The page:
18. Reduce the benefit reduction rate, but don’t change break-even point People lose fewer benefits as their income increases But don’t give higher-income, higher-labor supply people benefits and bring them into welfare system Must reduce guarantee Options for Reform c Tw slope = w slope = w(1 – brr) g g T l

    19. Reduce the benefit reduction rate, but don’t change break-even point People lose fewer benefits as they work more and earn more income because there are fewer benefits to reduce in the first place Steeper budget constraint Higher rate at which leisure can be exchanged for consumption by working Options for Reform c Tw slope = w slope = w(1 – brr) g g T l

    20. Reduce the benefit reduction rate, but don’t change break-even point Higher employee wage Positive substitution effect on qty. of labor supplied Budget constraint is further in and to the left Positive income effect on qty. of labor supplied Options for Reform c Tw slope = w slope = w(1 – brr) g g T l

    21. Reduce the benefit reduction rate, but don’t change break-even point Work incentive, qty. of labor supplied of welfare recipients greater when guarantee, benefit reduction rate are reduced together So why not reduce both to 0 and eliminate welfare? Must care about more than work disincentives Options for Reform c Tw slope = w slope = w(1 – brr) g g T l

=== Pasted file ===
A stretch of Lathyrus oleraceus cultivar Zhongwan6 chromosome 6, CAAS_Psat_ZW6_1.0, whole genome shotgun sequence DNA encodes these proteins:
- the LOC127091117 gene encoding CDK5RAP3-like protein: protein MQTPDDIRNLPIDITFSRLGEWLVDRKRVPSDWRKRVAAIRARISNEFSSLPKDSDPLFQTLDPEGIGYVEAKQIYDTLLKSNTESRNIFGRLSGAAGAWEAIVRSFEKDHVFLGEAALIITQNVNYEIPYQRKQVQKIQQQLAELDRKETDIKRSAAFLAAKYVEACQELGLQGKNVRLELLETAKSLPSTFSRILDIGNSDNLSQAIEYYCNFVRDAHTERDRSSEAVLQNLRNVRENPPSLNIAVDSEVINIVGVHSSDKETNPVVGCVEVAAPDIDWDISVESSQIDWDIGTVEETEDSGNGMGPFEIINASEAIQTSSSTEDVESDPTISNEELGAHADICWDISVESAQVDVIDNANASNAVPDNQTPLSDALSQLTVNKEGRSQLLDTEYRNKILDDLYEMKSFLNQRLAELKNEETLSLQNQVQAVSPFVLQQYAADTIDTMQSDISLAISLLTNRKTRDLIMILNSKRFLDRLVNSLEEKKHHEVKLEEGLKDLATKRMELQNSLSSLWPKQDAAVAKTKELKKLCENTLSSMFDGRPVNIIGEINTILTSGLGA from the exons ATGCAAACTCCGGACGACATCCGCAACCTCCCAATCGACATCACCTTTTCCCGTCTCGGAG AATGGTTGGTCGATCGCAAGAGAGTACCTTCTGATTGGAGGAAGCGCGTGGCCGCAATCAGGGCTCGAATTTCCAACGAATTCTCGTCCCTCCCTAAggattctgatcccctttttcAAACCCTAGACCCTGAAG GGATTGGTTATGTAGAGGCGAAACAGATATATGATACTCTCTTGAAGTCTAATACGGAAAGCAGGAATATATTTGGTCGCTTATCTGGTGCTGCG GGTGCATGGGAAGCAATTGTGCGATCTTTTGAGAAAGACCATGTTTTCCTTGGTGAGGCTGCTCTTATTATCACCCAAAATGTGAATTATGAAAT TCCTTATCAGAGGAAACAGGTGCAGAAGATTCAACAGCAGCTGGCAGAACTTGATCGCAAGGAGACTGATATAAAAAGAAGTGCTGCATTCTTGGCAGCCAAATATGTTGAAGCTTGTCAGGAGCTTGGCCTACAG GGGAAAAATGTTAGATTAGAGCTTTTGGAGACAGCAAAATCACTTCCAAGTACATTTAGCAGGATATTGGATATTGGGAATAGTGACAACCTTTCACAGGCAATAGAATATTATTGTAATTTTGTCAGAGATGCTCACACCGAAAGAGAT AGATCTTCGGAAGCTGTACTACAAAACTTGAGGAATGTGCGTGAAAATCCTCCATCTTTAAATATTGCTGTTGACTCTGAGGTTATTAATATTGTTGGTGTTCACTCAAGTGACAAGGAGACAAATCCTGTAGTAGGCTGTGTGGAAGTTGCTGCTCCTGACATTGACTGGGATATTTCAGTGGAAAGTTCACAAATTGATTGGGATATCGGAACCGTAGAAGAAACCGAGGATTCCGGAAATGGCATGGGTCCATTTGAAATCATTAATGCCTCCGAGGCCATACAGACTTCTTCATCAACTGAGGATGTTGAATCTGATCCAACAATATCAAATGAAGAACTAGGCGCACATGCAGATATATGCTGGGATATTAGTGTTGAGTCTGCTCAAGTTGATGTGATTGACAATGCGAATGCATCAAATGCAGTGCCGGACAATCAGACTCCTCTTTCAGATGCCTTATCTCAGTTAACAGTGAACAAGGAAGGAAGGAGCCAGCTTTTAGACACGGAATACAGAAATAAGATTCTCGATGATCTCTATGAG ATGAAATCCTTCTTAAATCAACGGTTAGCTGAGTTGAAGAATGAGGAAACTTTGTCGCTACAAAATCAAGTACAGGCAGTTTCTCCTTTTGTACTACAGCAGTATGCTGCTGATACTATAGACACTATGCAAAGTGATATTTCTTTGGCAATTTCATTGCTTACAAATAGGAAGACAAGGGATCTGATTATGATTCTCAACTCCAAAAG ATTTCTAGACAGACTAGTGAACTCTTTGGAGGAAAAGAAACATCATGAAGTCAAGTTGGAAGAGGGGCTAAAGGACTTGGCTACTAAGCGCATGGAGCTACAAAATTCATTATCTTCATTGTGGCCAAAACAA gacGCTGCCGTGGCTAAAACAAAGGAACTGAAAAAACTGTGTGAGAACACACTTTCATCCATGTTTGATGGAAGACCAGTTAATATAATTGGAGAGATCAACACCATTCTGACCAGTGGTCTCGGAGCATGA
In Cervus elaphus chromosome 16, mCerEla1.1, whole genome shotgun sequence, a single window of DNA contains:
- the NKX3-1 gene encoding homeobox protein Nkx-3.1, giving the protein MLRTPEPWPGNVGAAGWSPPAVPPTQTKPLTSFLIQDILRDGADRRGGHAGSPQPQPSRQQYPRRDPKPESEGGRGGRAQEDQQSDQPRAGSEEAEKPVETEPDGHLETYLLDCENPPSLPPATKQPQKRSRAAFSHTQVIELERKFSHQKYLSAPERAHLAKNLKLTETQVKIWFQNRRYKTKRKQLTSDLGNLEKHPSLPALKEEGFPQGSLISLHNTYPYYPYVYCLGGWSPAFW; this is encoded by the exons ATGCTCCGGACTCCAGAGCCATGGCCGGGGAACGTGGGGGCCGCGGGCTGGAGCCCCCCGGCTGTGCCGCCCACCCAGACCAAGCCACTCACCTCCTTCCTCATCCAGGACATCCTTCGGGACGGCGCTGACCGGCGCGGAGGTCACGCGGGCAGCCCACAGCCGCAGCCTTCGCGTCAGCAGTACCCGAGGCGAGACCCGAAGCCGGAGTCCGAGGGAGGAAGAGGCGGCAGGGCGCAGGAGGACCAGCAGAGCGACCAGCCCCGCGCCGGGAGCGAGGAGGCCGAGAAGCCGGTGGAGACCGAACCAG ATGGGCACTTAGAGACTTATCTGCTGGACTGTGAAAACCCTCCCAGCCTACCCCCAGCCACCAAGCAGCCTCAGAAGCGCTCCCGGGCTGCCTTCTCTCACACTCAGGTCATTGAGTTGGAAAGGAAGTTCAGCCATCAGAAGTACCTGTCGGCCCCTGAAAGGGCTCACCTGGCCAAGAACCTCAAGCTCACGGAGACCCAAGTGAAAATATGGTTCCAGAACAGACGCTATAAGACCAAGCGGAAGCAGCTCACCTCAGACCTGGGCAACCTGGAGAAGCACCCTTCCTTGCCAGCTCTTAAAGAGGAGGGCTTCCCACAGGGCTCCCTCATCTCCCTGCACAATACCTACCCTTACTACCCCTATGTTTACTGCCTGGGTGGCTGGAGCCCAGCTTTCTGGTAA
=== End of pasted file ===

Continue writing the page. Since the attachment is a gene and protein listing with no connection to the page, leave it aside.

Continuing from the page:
22. Reduce the benefit reduction rate, but don’t change break-even point Welfare reduces poverty (see chart in Danziger) Reducing welfare by reducing guarantee, brr increases work incentives but also increases poverty Increasing welfare by increasing guarantee, brr does the opposite Options for Reform c Tw slope = w slope = w(1 – brr) g g T l

    23. Reduce the benefit reduction rate, but don’t change break-even point Welfare policy often a tradeoff between reducing work disincentives and reducing poverty Few “free lunches” Ultimately a value judgment: which of the two is more important? Options for Reform c Tw slope = w slope = w(1 – brr) g g T l